The House DID pass a bill that gives them a cash infusion of $25 billion, and forgiveness on their debt with the Treasury Dep’t., but it’s not clear how receptive Moscow Mitch will be when (if?) the Senate ever does reassemble.

    But if the legislation doesn’t pass, then the USPS will go under just a few short months prior to THE most important Election EVER, during a pandemic that is almost certainly going to REQUIRE vote-by-mail in every single state. But I’m sure that thought has never entered Mitch’s mind, and he will totes do the right thing, by focusing solely on his personal Crusade of stacking the federal Courts with the “proper” judges, and ignoring any constructive efforts to help the American voter.

    Just one of those “unlucky alignments of the Stars in the Heavens,” I guess.


    Liked by 1 person

  3. Uhh, UPS and FedEX will NEVER let the USPS go down; they rely on them enormously for ‘Last Mile’ deliveries. Just yesterday I got the bicycle tubes I ordered on line that way. UPS delivered to my local substation, USPS delivered from there. I expect enormous pressure from both them and Big Online over this.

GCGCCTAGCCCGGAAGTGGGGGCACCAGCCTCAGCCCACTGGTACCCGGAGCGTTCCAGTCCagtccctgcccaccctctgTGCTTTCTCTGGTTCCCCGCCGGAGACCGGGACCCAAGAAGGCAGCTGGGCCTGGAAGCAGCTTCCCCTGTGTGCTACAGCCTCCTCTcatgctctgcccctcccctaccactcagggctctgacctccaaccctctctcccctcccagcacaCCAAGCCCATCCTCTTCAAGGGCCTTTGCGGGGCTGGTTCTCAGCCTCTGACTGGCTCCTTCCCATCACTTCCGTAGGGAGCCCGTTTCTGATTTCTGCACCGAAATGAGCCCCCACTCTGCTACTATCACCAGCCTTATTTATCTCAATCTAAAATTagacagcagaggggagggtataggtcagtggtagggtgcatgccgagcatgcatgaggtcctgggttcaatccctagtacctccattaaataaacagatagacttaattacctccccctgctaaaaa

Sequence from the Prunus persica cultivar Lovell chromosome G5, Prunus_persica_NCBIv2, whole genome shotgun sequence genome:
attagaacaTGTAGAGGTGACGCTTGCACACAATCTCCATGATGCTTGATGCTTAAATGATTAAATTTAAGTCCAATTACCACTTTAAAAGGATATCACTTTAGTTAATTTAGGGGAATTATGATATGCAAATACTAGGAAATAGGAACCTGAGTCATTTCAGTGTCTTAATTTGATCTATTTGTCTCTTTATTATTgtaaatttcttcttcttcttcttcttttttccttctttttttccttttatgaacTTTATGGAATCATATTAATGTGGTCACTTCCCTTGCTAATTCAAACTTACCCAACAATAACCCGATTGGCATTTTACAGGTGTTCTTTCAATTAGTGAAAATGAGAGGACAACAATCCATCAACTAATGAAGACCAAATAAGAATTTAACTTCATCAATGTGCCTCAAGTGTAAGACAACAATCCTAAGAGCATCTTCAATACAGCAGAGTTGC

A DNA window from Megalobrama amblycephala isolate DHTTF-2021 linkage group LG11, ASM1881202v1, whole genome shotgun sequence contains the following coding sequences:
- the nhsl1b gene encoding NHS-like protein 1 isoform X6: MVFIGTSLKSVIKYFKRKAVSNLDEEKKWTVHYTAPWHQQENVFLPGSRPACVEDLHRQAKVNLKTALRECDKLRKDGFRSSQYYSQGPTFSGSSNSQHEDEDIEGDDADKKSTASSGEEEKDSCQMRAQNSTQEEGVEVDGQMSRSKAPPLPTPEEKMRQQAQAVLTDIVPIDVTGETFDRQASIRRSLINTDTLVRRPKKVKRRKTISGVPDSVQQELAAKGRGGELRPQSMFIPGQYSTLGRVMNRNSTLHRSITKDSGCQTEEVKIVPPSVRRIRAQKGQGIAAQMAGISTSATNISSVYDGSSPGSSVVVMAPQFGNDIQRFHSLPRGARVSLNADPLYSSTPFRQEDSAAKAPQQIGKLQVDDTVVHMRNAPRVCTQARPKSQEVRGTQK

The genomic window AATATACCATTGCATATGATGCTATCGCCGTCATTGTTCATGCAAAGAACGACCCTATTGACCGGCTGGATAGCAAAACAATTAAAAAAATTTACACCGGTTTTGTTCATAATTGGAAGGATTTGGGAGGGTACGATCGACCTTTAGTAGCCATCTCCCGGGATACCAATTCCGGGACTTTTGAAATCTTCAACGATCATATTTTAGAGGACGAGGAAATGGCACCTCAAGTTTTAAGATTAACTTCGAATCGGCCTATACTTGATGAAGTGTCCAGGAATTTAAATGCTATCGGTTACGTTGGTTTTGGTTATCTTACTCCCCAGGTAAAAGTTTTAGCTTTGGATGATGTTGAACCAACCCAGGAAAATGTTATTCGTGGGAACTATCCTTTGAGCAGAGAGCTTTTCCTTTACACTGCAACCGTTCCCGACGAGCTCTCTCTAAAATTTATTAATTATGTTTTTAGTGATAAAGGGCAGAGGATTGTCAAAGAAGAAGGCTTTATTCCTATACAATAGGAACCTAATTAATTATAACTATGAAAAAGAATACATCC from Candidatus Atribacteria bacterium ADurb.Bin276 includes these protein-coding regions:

• tengrain says:

      Yeah, the other thing is that we know that the GOP wants to kill the USPS (unions! does gubmint work well! money not going to private companies!), but the dirty secret is that the Postal Service is one of two industries called out in the Constitution, so they would have to amend that and lotsa luck.

      Oh, the other industry: Bail Bonds.




  4. murpheemac says:

    There’s probably a humorous anecdote to be crafted there, somewhere about the right to bear arms and the right to receive and send junk mail, but I’ll be damned if I can come up with one.


  5. E.A. Blair says:

    I am scheduled to work as an election inspector¹ in the Wisconsin election on Tuesday. Because of a severe shortage of available inspectors, Milwaukee’s 327 voting wards² have been consolidated into five voting centers, and the one I am assigned to will be covering about 70 of those wards; normally my election work only covers a single ward. My reassignment from ward 138 to the voting center reached me Friday evening at about 6:30 PM. Several hours later, I heard about the governor’s call for a weekend session to delay the election and conduct it entirely by mail.